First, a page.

The plaintiff argues that his need for the requested information outweighs any interest in not disclosing the requested materials. See generally, Pl.'s Mot. at 2-5. He has not, however, explicitly argued or shown that a public interest, rather than his personal interest, tips the balance in favor of disclosure when weighed against the co-defendant's privacy interest. Even if the plaintiff's mention of Brady material is construed as an implicit argument that there is a public interest in disclosure of the requested information, see Pl.'s Mot. at 3-4 (citing Brady v. Maryland, 373 U.S. 83, 87 (1963)), the argument fails, because it is both misplaced and ineffective. It is misplaced because a Brady violation is a matter appropriately addressed to the court that sentenced the prisoner, not through a FOIA action in this Court. See Ojo v. Immigration & Naturalization Service, 106 F.3d 680, 683 (5th Cir.1997) (the sentencing court is the only court with jurisdiction to hear a convict's complaint regarding errors that occurred before or during sentencing). It is ineffective because a generic reference to Brady cannot establish a public interest that outweighs the co-defendant's legitimate privacy interest.

[W]here there is a privacy interest protected by Exemption 7(C) and the public interest being asserted is to show that responsible officials acted negligently or otherwise improperly in the performance of their duties, the requester must establish more than a bare suspicion in order to obtain disclosure. Rather, the requester must produce evidence that would warrant a belief by a reasonable person that the alleged Government impropriety might have occurred.

Nat'l Archives & Records Admin. v. Favish, 541 U.S. 157, 174 (2004). The plaintiff does not contend that there was a Brady violation, let alone provide any specific supporting facts. Even a bald assertion of a Brady violation is insufficient to overcome the individual's privacy interests in the records at issue. Oguaju v. United States, 378 F.3d 1115, 1116-17 (D.C. Cir. 2004). Segregability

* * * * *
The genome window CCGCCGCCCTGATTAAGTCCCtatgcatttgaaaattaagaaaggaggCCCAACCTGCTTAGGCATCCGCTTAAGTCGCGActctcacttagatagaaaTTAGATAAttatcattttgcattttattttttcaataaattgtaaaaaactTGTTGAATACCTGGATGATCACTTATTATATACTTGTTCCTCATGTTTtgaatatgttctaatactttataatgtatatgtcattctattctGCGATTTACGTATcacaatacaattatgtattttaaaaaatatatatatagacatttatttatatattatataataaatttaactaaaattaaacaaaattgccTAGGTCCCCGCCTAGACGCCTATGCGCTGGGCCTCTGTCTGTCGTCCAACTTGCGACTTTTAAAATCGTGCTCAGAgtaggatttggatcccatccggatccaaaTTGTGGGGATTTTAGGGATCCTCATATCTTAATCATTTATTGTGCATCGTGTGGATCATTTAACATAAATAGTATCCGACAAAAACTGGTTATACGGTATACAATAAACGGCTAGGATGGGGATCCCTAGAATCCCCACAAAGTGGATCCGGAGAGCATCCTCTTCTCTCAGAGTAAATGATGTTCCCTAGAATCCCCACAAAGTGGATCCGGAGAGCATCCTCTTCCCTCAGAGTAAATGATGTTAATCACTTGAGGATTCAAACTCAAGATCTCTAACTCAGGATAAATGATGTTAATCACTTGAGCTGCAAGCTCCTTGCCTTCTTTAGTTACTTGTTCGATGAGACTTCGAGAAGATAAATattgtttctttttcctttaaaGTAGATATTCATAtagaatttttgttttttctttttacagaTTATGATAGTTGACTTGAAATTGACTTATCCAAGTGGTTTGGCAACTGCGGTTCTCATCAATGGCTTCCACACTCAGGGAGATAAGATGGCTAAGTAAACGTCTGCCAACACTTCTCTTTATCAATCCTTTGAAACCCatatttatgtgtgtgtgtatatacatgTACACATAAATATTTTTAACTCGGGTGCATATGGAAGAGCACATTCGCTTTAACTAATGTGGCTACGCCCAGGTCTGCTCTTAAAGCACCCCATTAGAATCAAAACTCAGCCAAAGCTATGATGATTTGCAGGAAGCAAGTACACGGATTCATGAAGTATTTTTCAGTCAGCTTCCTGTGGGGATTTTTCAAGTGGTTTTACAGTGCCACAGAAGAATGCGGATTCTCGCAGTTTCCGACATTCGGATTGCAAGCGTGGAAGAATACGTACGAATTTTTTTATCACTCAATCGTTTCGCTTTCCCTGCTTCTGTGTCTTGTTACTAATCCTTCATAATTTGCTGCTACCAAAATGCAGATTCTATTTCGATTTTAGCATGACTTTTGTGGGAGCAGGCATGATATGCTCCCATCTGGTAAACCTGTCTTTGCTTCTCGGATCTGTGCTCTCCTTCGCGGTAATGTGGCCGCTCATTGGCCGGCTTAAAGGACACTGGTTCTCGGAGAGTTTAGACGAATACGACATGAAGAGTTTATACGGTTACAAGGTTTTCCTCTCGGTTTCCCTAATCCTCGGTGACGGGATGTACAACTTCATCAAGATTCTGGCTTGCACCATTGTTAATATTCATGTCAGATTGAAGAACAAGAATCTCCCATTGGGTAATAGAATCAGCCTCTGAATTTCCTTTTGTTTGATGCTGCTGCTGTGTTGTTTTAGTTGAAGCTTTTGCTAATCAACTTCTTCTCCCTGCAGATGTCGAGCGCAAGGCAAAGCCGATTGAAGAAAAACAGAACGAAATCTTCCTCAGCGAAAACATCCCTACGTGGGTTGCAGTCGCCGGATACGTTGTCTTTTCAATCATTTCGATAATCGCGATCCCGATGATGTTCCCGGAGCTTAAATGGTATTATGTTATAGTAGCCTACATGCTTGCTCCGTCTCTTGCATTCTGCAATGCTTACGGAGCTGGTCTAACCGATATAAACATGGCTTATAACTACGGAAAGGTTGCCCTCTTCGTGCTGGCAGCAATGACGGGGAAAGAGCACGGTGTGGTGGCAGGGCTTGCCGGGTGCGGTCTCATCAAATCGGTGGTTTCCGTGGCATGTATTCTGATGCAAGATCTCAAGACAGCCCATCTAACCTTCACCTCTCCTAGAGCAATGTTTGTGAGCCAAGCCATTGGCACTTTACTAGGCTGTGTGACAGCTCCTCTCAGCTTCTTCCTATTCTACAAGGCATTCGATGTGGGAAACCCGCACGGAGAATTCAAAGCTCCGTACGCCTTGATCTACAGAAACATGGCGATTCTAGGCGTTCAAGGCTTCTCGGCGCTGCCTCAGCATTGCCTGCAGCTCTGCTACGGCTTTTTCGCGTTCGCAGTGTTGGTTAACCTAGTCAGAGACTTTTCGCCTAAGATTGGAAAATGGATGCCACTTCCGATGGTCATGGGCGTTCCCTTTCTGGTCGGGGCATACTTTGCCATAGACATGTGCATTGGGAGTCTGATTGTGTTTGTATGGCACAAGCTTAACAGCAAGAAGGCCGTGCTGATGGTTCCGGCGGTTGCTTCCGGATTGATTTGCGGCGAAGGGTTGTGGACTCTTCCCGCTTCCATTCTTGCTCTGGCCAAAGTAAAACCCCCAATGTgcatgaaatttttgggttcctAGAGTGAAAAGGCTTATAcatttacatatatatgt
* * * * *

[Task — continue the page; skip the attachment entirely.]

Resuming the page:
The plaintiff also mentions an agency's duty to segregate information that may be disclosed without violating the exemption warranting non-disclosure. See Pl.'s Mot. at 4 (citing 5 U.S.C. § 552(b) (mandating that "any reasonable segregable portion of a record shall be provided . . . after deletion of the portions which are exempt"). While "the 'segregability' requirement applies to all documents and all exemptions in the FOIA," Center for Auto Safety v. Environmental Protection Agency, 731 F.2d 16, 21 (D.C. Cir. 1984), segregation is not required where the "exempt and nonexempt information are inextricably intertwined, such that the excision of exempt information would impose significant costs on the agency and produce an edited document with little informational value," Mays v. Drug Enforcement Admin., 234 F.3d 1324, 1327 (D.C. Cir. 2000) (internal quotation marks omitted). In this case, the plaintiff seeks a record of a proffer and what occurred before the grand jury. There is no portion of either an individual's statement or minutes of a grand jury proceeding that may be segregated and released in keeping with the applicable FOIA exemptions, as the entire substance of the record is what is exempt. The nature of the information requested in this particular case is simply incompatible with segregation. Therefore, the defendant did not err in not segregating the information requested.


Because the defendant has demonstrated that it acted lawfully under the FOIA in denying plaintiff's request for grand jury minutes and a co-defendant's proffer, the defendant's motion for summary judgment will be granted and the plaintiff's motion for summary judgment will be denied. A separate order accompanies this memorandum opinion.